A Thomas Hanslop of Aynho was mentioned in the 1618-19 Visitation of Northamptonshire as married to Elizabeth, daughter of Richard Chaplin.

W. C. Metcalfe (ed.), The Visitations of Northamptonshire made in 1564 and 1618-19 (London, 1887), p. 80.

For parish politics in Aynho, see: S. Ransom, 'Controversy in Aynho - Squire Cartwright and Parson Drope', in Cake and Cockhorse (Banbury Historical Society, 4, 5, 1969); H. I. Longden (ed.), The Visitation of the County of Northampton in the year 1681 (Publications of the Harleian Society, 87, 1935).


  • Defendant's case
    • Defence: EM131 (no date)
    • Letters commissory for the defendant: EM130 (2 Mar 1639)
    • Plaintiff interrogatories: EM130 (1639)
    • Defence depositions: EM130 (19 Apr 1639)
    • Notary public's certificate: EM130 (no date)
  • Sentence / Arbitration
    • Plaintiff sentence: 13/3i (no date)
    • Defendant sentence: 13/3k (no date)
    • Plaintiff's bill of costs: 13/3ee (Tri 1639)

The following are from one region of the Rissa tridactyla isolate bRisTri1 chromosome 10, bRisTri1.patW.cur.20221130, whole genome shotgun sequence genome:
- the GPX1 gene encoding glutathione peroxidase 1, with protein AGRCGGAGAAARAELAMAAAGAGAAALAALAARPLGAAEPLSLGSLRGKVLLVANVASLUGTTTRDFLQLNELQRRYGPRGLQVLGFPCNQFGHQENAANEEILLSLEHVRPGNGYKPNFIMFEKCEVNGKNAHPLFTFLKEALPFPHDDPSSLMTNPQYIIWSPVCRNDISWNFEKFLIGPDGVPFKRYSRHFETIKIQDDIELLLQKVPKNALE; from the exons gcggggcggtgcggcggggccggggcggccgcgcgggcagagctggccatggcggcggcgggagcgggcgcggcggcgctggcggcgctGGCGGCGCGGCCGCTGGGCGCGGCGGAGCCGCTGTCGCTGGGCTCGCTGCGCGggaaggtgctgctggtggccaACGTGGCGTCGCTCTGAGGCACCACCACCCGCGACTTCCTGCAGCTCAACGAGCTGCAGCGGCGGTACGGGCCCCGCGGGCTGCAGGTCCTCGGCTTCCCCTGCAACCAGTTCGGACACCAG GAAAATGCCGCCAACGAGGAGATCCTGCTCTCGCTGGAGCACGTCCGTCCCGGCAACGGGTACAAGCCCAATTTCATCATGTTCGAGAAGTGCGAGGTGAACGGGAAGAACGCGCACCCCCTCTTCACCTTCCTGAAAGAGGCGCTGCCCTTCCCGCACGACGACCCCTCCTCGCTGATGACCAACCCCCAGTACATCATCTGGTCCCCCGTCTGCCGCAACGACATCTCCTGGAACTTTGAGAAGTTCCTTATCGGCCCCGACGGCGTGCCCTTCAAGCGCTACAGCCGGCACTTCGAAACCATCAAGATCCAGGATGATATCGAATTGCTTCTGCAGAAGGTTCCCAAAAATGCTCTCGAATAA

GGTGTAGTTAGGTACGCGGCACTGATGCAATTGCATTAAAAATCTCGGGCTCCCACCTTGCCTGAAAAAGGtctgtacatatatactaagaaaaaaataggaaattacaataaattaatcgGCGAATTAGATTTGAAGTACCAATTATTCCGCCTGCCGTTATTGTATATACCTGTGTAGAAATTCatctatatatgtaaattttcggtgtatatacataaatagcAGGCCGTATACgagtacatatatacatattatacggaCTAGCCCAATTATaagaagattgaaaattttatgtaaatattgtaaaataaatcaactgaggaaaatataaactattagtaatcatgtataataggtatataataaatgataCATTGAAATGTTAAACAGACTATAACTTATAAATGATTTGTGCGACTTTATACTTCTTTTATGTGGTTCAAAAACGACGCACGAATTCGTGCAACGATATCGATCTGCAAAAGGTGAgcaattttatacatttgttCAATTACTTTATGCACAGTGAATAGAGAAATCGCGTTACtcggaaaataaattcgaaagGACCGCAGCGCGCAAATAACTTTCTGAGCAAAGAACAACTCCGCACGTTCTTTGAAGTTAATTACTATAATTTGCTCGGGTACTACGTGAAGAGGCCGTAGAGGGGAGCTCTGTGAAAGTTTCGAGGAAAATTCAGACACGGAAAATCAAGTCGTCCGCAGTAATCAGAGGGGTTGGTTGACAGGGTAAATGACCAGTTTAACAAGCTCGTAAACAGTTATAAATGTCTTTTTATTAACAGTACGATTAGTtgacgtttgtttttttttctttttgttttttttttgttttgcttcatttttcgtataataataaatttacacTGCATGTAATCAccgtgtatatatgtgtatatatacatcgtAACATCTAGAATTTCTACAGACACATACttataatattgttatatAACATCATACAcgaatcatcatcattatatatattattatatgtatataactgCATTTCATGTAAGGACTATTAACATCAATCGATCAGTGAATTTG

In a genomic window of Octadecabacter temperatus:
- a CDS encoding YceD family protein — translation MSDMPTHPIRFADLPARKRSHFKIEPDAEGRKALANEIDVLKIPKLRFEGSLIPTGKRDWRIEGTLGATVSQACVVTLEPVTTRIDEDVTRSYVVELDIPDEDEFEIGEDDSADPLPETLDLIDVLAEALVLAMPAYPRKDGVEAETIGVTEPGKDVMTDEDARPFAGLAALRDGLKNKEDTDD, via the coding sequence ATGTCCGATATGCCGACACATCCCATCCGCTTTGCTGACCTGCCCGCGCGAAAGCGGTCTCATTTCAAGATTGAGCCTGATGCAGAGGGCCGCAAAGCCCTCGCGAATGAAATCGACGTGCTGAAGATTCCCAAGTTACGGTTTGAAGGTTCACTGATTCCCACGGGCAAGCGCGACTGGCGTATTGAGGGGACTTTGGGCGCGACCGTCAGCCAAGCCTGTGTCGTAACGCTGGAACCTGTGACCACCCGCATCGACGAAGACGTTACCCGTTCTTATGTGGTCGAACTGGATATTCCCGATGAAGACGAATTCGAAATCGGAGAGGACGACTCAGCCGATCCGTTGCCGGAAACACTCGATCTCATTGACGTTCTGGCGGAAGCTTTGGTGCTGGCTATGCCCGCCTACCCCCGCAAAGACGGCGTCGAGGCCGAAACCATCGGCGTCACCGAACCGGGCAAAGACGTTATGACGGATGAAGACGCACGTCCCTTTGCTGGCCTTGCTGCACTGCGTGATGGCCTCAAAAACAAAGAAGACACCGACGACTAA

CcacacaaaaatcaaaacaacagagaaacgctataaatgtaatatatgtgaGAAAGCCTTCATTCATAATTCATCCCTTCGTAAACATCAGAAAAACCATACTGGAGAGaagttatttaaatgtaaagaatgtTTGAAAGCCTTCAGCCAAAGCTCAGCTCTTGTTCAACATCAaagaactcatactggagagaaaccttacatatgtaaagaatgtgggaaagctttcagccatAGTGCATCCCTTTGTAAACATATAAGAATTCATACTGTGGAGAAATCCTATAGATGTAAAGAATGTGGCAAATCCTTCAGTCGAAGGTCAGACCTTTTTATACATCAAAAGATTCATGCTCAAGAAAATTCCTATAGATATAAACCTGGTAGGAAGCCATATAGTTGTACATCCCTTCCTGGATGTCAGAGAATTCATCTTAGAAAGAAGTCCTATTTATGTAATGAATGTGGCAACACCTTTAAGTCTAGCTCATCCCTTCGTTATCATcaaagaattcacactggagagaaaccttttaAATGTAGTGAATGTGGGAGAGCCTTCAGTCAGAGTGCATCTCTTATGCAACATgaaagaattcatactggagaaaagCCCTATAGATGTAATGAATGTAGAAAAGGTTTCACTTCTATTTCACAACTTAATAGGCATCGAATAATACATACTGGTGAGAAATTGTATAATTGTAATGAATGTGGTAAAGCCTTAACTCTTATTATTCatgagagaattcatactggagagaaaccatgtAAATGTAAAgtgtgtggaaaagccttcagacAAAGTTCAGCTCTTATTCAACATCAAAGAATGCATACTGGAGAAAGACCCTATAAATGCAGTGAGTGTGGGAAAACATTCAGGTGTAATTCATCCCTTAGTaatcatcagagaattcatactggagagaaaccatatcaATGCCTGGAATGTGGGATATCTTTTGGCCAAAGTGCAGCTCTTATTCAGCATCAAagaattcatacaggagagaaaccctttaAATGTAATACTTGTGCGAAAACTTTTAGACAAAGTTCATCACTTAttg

• Defendant's bill of costs: 13/3dd (Tri 1639)
  • Proceedings
    • Proceedings before Maltravers: R.19, fos. 400v-412v (20 Nov 1638)
    • Proceedings before Maltravers: R.19, fos. 422r-428r (28 Nov 1638)
    • Proceedings before Maltravers: R.19, fos. 474r-484v (5 Dec 1638)
    • Proceedings before Maltravers: 1/9 (28 Jan 1639)
    • Proceedings before Arundel: 1/6, fos. 1-9 (23 Feb 1639)
    • Proceedings before Marten: 1/6, fos. 9-12 (2 Mar 1639)

People mentioned in the case

  • Bricknell, John, husbandman
  • Cartwright, Richard, esq
  • Dethick, Gilbert, registrar
  • Drope, minister
  • Dugcombe, John
  • Gardiner, Thomas, husbandman
  • Goddard, Humphrey, mercer
  • Hanslopp, Thomas, gent (also Hanslop, Hanslap)
  • Howard, Henry, baron Maltravers
  • Howard, Thomas, earl of Arundel and Surrey
  • Kipling, Michael, notary public
  • Knott, John
  • Knott, Margaret
  • Loe, John, husbandman
  • Marten, Henry, knight
  • Myn, William, gent
  • Roane, William, lawyer
  • Sibthorpe, Robert, Professor of Theology
  • Southam, John
  • Southam, Thomas
  • Staunton, William (also Stanton)
  • Stubbing, John, Professor of Theology (also Stibbens)
  • Sweit, Giles, lawyer
  • Swetnam, Giles, blacksmith
  • Turner, Dr of Law
  • Watson, John, esq
  • Watson, John, notary public

Places mentioned in the case

  • Northamptonshire
    • Aynho
    • Croughton, (also Croton, Crowlton)
    • Wellingborough
  • Oxfordshire
    • Bicester
    • Bucknell
  • Surrey
    • Sem
    • West Horsley

Topics of the case

  • assizes
  • calling sirrah
  • church court
  • denial of gentility
  • deputy lieutenant
  • drunkenness
  • fornication
  • giving the lie
  • justice of the peace
  • nicknaming
  • other courts